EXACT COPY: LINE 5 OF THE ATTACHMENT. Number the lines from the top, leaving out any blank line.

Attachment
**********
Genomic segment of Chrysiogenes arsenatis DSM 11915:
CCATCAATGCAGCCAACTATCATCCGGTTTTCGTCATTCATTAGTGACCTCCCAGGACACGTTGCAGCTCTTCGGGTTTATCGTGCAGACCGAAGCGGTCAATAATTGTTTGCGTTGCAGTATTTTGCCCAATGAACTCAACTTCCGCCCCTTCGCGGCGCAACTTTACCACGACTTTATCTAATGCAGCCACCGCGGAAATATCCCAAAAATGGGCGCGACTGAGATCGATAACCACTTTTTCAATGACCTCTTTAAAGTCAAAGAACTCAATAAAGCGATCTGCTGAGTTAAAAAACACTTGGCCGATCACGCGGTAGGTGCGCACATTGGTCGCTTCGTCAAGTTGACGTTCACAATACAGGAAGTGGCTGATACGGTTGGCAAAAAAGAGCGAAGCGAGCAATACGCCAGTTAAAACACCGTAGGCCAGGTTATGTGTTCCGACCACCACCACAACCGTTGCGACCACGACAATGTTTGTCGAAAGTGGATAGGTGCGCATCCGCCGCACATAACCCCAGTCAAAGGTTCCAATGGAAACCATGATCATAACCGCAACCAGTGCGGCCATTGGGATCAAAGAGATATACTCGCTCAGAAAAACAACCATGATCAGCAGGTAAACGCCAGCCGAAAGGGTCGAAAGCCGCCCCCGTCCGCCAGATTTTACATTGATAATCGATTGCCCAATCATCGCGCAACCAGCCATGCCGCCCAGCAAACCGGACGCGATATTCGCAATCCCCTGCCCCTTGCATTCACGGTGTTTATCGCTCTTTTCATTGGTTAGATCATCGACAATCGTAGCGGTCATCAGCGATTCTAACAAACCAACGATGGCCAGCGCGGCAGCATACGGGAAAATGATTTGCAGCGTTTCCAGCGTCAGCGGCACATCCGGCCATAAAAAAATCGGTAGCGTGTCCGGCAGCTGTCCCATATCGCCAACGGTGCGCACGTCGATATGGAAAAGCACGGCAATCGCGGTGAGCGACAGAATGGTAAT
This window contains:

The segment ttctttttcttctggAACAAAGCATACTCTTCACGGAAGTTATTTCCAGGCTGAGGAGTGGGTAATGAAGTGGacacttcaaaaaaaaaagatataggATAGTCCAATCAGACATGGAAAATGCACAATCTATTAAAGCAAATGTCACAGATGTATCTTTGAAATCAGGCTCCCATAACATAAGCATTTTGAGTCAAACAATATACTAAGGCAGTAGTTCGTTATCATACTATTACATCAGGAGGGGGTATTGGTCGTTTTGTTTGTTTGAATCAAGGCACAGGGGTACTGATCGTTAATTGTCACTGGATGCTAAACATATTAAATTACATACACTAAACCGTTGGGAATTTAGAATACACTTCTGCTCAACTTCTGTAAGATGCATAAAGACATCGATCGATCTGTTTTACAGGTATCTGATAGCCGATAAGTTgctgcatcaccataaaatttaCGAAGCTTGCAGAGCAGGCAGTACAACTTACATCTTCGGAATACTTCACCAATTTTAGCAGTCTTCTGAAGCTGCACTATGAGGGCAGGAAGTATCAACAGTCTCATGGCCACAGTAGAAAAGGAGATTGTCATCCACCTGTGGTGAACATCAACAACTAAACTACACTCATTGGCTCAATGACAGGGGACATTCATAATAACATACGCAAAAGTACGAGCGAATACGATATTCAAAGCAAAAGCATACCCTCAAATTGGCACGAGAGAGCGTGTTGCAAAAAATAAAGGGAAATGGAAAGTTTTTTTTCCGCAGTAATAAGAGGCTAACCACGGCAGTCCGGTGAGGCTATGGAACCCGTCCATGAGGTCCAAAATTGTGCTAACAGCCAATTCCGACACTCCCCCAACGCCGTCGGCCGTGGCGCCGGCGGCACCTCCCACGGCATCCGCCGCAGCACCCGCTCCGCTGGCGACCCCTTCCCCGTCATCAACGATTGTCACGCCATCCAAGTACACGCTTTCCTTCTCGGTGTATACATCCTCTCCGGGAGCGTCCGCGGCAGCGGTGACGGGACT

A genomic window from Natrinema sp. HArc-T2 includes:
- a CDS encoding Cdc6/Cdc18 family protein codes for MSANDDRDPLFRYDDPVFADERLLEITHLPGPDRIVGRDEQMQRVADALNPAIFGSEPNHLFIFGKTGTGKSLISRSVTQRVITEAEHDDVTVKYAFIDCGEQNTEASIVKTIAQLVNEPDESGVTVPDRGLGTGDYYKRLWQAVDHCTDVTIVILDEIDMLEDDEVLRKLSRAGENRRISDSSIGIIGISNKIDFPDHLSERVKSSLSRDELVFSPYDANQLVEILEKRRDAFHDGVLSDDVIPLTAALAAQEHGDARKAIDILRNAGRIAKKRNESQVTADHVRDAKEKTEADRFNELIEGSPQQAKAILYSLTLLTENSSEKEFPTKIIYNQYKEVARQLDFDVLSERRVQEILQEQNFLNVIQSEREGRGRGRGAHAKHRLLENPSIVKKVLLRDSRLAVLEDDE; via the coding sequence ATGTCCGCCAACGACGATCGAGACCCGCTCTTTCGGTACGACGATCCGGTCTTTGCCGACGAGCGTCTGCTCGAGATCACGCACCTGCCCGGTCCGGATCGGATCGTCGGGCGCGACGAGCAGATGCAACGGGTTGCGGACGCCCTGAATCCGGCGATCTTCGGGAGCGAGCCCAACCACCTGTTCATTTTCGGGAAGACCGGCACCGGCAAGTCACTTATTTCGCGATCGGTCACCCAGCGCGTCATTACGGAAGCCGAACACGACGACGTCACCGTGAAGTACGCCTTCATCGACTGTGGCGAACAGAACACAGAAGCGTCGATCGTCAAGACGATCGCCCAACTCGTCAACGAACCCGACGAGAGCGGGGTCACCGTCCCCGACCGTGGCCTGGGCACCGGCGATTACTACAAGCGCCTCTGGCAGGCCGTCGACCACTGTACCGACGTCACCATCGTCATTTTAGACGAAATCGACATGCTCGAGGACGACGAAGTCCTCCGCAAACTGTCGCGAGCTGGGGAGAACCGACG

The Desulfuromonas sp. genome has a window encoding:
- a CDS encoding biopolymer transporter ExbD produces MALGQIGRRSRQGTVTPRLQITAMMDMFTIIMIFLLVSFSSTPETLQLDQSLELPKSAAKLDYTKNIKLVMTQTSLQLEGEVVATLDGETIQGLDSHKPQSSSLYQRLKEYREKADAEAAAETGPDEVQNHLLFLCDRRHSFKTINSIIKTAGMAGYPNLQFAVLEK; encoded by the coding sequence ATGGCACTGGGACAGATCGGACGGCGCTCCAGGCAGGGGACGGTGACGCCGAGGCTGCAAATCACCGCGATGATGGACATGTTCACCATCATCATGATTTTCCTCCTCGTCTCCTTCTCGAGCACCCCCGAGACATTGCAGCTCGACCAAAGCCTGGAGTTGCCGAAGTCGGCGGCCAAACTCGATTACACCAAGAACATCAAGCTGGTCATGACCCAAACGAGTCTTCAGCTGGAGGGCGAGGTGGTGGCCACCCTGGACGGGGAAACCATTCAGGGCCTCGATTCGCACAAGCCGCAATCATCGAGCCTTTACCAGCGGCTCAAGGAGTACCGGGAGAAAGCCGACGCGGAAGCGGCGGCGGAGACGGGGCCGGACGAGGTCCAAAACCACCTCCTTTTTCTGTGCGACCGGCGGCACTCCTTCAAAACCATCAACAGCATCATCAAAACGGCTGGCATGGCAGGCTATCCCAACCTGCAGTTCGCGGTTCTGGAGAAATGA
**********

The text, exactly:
A genomic window from Natrinema sp. HArc-T2 includes: